Sari, Iran, July 11
By Kamyar Eghbalnejad, A. Shirazi - Trend:
CEO of Ports and Maritime Organization of Iran Mohammad Rastad rejected reports that the state-owned Indian company India Ports Global Limited (IPGL), which is developing the port of Chabahar, has quit the project under the US pressure.
“Based on our latest consultations with New Delhi, IPGL and an Indian bank have reached an agreement over contractual guarantee period,” Rastad said on July 11.
He made the remarks on the sidelines of the International Congress of Development of Exports from the Caspian Sea, which has kicked off in Sari, Mazandaran province, aimed at discussing challenges and opportunities facing exports from Iran’s northern ports, Trend's correspondent reported from the event.
He further dismissed reports that the IPGL has quit the project due to the threat of new US sanctions, and said, “IPGL is expected to get the Chabahar port started in less than a month”.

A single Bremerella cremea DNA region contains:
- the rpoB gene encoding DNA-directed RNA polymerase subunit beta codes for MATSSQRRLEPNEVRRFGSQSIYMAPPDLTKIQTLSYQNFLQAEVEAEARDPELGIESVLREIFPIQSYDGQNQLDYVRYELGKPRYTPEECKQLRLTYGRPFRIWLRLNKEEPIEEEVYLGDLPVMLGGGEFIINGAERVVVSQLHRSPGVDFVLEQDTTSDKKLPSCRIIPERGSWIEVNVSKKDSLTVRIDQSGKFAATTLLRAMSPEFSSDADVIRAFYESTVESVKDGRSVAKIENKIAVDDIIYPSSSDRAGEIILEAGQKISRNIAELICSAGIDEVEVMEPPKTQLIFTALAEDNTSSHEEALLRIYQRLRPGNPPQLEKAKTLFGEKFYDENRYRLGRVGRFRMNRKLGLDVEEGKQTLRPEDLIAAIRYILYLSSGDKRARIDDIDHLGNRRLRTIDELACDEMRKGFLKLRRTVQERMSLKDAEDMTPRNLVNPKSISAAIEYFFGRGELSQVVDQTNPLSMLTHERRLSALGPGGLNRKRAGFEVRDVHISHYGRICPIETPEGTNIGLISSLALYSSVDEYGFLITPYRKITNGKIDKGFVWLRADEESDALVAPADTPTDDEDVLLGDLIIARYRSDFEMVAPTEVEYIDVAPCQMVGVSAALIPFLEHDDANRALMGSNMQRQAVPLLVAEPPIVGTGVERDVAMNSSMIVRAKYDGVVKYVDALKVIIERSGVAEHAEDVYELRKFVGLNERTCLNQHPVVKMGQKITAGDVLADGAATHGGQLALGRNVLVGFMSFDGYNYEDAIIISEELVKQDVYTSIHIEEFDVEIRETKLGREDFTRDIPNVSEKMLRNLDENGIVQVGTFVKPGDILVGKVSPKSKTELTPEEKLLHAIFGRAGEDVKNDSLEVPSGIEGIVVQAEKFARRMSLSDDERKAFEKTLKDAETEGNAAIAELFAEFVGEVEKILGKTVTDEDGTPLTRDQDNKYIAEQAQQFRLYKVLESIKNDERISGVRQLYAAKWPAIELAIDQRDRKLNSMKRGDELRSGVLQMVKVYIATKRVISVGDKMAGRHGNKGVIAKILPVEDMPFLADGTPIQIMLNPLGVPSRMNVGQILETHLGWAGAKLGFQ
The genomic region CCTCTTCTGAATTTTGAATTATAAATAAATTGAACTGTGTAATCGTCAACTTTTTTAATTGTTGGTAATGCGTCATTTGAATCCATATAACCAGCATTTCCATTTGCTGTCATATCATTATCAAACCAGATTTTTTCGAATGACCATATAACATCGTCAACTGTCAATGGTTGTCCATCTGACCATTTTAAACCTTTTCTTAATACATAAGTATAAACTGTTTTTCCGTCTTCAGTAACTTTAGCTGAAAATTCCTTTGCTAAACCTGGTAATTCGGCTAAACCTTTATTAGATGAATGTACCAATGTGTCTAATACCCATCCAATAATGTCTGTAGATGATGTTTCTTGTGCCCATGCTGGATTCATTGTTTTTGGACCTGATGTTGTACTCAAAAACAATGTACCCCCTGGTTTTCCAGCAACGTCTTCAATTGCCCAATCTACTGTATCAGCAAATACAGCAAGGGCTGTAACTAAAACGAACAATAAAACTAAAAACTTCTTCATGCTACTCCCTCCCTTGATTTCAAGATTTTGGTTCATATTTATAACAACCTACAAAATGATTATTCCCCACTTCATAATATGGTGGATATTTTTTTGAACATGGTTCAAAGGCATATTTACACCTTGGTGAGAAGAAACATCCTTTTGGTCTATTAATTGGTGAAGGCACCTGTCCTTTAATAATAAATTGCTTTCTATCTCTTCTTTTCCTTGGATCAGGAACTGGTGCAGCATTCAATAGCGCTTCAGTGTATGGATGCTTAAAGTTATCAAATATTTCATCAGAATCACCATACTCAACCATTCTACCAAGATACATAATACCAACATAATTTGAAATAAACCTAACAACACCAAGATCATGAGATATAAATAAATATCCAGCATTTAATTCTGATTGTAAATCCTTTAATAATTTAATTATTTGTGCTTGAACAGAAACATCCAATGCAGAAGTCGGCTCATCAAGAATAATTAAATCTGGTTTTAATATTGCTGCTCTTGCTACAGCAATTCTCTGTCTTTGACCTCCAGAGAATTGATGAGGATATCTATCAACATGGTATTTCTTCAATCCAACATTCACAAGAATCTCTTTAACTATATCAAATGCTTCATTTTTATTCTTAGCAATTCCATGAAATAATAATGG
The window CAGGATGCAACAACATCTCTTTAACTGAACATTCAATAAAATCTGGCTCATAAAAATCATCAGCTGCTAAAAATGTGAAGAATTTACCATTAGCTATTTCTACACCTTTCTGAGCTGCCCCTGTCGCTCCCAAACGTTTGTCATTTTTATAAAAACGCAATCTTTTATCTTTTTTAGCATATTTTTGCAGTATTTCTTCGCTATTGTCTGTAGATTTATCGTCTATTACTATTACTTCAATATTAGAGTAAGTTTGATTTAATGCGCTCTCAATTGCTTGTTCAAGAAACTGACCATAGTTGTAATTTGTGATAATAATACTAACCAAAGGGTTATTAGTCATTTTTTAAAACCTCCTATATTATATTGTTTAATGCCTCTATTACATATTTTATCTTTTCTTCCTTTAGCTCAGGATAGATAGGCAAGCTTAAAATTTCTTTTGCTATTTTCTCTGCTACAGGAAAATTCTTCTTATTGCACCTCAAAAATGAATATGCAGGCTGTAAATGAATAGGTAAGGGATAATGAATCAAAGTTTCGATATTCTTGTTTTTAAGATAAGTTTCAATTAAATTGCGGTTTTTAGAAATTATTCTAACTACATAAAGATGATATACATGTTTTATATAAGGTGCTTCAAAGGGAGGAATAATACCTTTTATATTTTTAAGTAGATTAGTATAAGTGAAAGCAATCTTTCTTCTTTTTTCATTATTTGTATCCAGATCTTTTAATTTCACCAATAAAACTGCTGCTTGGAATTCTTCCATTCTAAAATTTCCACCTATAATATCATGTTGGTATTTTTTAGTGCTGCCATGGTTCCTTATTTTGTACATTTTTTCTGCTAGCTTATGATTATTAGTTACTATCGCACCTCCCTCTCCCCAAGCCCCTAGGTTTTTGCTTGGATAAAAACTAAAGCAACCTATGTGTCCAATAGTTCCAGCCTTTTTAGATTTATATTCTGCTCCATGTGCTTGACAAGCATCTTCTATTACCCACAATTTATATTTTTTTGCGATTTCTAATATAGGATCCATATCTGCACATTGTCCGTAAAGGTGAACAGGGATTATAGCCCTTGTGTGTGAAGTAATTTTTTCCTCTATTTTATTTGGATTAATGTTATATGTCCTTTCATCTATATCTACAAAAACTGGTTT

Chabahar provides India with an easier land-sea route to Afghanistan. In November, India sent its first cargo of wheat to Afghanistan through Chabahar in what appeared to be a run dry of a multi-modal connectivity route.
The cargo was shipped from India’s western port of Kandla, unloaded at Chabahar and eventually taken to Afghanistan’s Nimroz province by trucks.
A rail link between Chabahar and Zahedan and thereon to Afghanistan is a crucial part of India’s ambitious extra-regional connectivity ambitions over which Tehran, New Delhi and Kabul have signed a basic agreement.
Elsewhere in the interview, Rastad called on the Caspian Sea littoral states to set up a joint consortium to facilitate and boost transportation of goods among the nations.
He added that consortium can revolutionize regional transport of freight.
Five countries have coastlines along the Caspian Sea: Iran, Turkmenistan, Kazakhstan, Azerbaijan, and Russia.
The two-day congress of Development of Exports from the Caspian Sea focuses on six topics including the role of ports and quality of service, rules and regulations of ports and their roles in increase or decrease of exports, the political status of Russia and the West, investment in northern ports and sustainable development.
Experts from around 19 countries including Iraq and Afghanistan are taking part in the congress.